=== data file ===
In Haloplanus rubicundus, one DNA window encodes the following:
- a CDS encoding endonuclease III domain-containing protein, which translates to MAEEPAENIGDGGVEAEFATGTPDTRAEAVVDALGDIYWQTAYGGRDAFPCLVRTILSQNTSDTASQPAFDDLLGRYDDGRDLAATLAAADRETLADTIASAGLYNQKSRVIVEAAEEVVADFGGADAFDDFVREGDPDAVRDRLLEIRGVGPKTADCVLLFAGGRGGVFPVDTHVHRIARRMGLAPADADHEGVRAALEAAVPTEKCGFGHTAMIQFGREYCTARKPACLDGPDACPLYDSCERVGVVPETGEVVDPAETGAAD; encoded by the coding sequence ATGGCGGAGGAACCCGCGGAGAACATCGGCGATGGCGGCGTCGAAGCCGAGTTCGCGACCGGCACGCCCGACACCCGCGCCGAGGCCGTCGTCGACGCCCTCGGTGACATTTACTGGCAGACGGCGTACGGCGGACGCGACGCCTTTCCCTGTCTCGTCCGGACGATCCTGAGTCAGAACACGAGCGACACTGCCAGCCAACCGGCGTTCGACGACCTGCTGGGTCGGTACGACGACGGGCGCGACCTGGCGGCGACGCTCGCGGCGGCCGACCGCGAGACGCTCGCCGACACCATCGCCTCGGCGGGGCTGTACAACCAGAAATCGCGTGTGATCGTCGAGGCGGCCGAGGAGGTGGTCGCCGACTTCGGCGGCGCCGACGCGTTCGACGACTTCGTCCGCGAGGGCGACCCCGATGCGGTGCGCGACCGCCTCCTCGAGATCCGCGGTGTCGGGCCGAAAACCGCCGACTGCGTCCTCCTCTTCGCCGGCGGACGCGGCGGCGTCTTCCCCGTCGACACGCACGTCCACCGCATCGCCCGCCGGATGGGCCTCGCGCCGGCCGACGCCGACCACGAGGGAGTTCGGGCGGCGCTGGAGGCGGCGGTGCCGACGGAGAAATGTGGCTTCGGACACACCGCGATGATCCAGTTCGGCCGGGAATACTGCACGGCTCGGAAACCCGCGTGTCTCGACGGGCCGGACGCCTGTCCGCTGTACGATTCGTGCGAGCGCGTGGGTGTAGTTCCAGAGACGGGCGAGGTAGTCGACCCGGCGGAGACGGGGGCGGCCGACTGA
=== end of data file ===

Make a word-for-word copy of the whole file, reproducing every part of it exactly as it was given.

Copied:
In Haloplanus rubicundus, one DNA window encodes the following:
- a CDS encoding endonuclease III domain-containing protein, which translates to MAEEPAENIGDGGVEAEFATGTPDTRAEAVVDALGDIYWQTAYGGRDAFPCLVRTILSQNTSDTASQPAFDDLLGRYDDGRDLAATLAAADRETLADTIASAGLYNQKSRVIVEAAEEVVADFGGADAFDDFVREGDPDAVRDRLLEIRGVGPKTADCVLLFAGGRGGVFPVDTHVHRIARRMGLAPADADHEGVRAALEAAVPTEKCGFGHTAMIQFGREYCTARKPACLDGPDACPLYDSCERVGVVPETGEVVDPAETGAAD; encoded by the coding sequence ATGGCGGAGGAACCCGCGGAGAACATCGGCGATGGCGGCGTCGAAGCCGAGTTCGCGACCGGCACGCCCGACACCCGCGCCGAGGCCGTCGTCGACGCCCTCGGTGACATTTACTGGCAGACGGCGTACGGCGGACGCGACGCCTTTCCCTGTCTCGTCCGGACGATCCTGAGTCAGAACACGAGCGACACTGCCAGCCAACCGGCGTTCGACGACCTGCTGGGTCGGTACGACGACGGGCGCGACCTGGCGGCGACGCTCGCGGCGGCCGACCGCGAGACGCTCGCCGACACCATCGCCTCGGCGGGGCTGTACAACCAGAAATCGCGTGTGATCGTCGAGGCGGCCGAGGAGGTGGTCGCCGACTTCGGCGGCGCCGACGCGTTCGACGACTTCGTCCGCGAGGGCGACCCCGATGCGGTGCGCGACCGCCTCCTCGAGATCCGCGGTGTCGGGCCGAAAACCGCCGACTGCGTCCTCCTCTTCGCCGGCGGACGCGGCGGCGTCTTCCCCGTCGACACGCACGTCCACCGCATCGCCCGCCGGATGGGCCTCGCGCCGGCCGACGCCGACCACGAGGGAGTTCGGGCGGCGCTGGAGGCGGCGGTGCCGACGGAGAAATGTGGCTTCGGACACACCGCGATGATCCAGTTCGGCCGGGAATACTGCACGGCTCGGAAACCCGCGTGTCTCGACGGGCCGGACGCCTGTCCGCTGTACGATTCGTGCGAGCGCGTGGGTGTAGTTCCAGAGACGGGCGAGGTAGTCGACCCGGCGGAGACGGGGGCGGCCGACTGA